Embattled Luton v-c to retire at 60

August 23, 2002

One of the toughest jobs in higher education has become vacant after an announcement that Dai John will take early retirement as vice-chancellor of Luton University.

Dr John will leave Luton next year as the university adjusts to plummeting student numbers, following a programme of course cuts and redundancies.

His announcement came three months after 17 Luton academics signed a letter calling for his suspension and an inquiry into the management of the university, and three weeks after quality watchdogs raised concerns about the safeguarding of the university's academic standards.

In his announcement last week, Dr John said that he would leave in October 2003, on his 60th birthday. "The terms of my contract would allow me to go on for several months longer, but I felt this would be inappropriate," he said.

Speaking to The THES , he stressed that he had chosen to go. He said the governing body had wanted him to stay, and if he had chosen to serve beyond his 60th birthday it would have been "delighted" to have kept him. "But I have come to the end of my five-year contract and I always said I wanted to go at 60," he said.

Dr John said in his announcement to staff: "The repositioning of the university's academic provision is well advanced, and all the strategic options relating to estates, collaborative alliances etc have been set out.

"Certainly, by 2003 the key decisions in all these areas will have been made one way or the other, and it would obviously be more sensible for the new vice-chancellor to take these forward."

As part of a dramatic survival plan last year, Luton abandoned the teaching of almost all traditional academic disciplines, including politics, history and English, in favour of more popular vocational courses. It made 60 redundancies.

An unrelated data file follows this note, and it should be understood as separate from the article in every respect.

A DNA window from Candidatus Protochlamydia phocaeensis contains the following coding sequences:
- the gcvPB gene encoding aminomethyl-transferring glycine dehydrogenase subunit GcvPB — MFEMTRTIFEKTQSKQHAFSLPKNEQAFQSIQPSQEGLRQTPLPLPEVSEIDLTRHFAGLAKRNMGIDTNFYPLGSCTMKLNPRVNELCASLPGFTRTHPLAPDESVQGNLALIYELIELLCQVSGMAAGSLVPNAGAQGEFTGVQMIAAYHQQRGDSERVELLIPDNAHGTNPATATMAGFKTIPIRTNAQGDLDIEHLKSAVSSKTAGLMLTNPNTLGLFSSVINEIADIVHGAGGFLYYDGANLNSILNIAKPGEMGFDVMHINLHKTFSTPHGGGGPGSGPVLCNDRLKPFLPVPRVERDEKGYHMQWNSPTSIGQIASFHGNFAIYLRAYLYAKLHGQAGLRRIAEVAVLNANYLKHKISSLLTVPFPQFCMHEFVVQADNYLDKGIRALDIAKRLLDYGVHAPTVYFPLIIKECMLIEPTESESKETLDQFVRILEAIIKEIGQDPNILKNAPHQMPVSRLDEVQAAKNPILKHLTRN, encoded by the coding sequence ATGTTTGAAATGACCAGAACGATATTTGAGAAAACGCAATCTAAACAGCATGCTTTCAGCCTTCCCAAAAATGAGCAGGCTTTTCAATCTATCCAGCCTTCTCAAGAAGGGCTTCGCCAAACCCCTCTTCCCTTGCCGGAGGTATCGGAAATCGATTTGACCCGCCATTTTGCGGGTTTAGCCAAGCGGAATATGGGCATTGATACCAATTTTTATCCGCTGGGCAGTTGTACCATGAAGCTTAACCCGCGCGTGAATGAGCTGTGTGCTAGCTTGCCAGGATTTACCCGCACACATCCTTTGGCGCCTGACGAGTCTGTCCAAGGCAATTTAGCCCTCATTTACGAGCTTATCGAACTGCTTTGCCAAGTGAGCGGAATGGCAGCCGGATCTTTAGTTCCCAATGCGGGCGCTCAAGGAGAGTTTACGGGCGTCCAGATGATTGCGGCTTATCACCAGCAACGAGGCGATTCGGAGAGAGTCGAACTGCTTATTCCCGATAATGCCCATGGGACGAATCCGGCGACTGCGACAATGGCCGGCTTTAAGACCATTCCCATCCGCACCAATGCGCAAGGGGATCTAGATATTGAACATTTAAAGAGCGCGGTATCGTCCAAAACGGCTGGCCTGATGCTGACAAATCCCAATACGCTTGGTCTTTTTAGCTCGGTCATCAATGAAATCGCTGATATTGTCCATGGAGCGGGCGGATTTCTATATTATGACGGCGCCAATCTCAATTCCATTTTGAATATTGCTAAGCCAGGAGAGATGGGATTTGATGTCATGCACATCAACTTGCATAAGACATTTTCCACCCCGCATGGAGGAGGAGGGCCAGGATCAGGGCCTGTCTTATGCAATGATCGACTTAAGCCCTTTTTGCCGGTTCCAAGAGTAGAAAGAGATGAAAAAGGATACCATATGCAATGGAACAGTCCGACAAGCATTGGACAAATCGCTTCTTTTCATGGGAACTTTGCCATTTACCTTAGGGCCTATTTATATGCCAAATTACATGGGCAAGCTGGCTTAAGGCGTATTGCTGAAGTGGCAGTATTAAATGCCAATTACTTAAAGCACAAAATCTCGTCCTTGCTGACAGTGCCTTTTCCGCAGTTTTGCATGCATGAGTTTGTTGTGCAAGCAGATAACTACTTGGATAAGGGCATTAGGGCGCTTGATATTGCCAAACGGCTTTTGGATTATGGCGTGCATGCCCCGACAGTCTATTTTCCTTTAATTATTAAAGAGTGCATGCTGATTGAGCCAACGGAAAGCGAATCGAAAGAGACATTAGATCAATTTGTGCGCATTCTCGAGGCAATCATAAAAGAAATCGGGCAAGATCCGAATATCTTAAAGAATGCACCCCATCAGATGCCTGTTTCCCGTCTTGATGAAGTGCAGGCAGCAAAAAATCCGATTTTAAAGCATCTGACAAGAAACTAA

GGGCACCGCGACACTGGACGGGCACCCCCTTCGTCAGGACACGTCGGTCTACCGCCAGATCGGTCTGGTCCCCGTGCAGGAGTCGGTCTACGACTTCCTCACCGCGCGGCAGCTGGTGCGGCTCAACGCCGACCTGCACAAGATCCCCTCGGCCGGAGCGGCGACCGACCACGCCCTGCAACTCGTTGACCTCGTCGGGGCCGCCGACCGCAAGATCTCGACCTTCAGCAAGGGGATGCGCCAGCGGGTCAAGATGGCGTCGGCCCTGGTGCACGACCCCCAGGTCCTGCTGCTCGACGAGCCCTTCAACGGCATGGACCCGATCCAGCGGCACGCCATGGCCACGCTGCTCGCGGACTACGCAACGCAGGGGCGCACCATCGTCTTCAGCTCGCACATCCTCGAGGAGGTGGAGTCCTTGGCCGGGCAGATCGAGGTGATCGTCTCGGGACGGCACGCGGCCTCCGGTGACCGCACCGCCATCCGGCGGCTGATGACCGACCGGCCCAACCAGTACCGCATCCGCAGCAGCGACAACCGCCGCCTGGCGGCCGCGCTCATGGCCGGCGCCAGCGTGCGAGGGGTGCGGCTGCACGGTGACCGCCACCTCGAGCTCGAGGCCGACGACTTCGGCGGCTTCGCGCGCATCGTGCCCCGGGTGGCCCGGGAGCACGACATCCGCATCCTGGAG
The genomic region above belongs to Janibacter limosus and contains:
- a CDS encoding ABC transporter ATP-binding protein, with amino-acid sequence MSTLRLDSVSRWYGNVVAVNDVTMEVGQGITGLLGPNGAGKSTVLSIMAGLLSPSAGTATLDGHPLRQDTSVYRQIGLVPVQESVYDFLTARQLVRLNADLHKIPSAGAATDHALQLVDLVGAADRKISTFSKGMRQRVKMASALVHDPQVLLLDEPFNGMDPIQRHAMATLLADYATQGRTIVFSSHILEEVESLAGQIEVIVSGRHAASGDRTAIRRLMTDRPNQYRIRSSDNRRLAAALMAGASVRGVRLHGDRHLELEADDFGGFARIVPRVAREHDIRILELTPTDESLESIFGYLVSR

As a result of the changes, the university this week faced an unfair dismissal claim from five senior academics, including the head of English and a professor of history, at an employment tribunal.

Documents obtained by The THES also show that Dr John feared that separate plans to reform the university's administration were "a shambles".

In April, 17 former Luton academics signed a letter to The THES expressing "grave concern about the management of our former university". They called for a funding council inquiry and said that Dr John should be suspended until it was completed.

The university saw its budget cut by 7.5 per cent cent this year, the highest percentage cut for any university, and faced a 26.5 per cent drop in applications by June 30. Dr John told The THES that the university was recruiting overseas very well, and was focusing more on postgraduate recruitment.

In his announcement, Dr John said a key reason for his decision to leave was family circumstances. He said that he had told governors of his intention to retire as early as December last year and confirmed it last month, to allow a year for the university to find a replacement.

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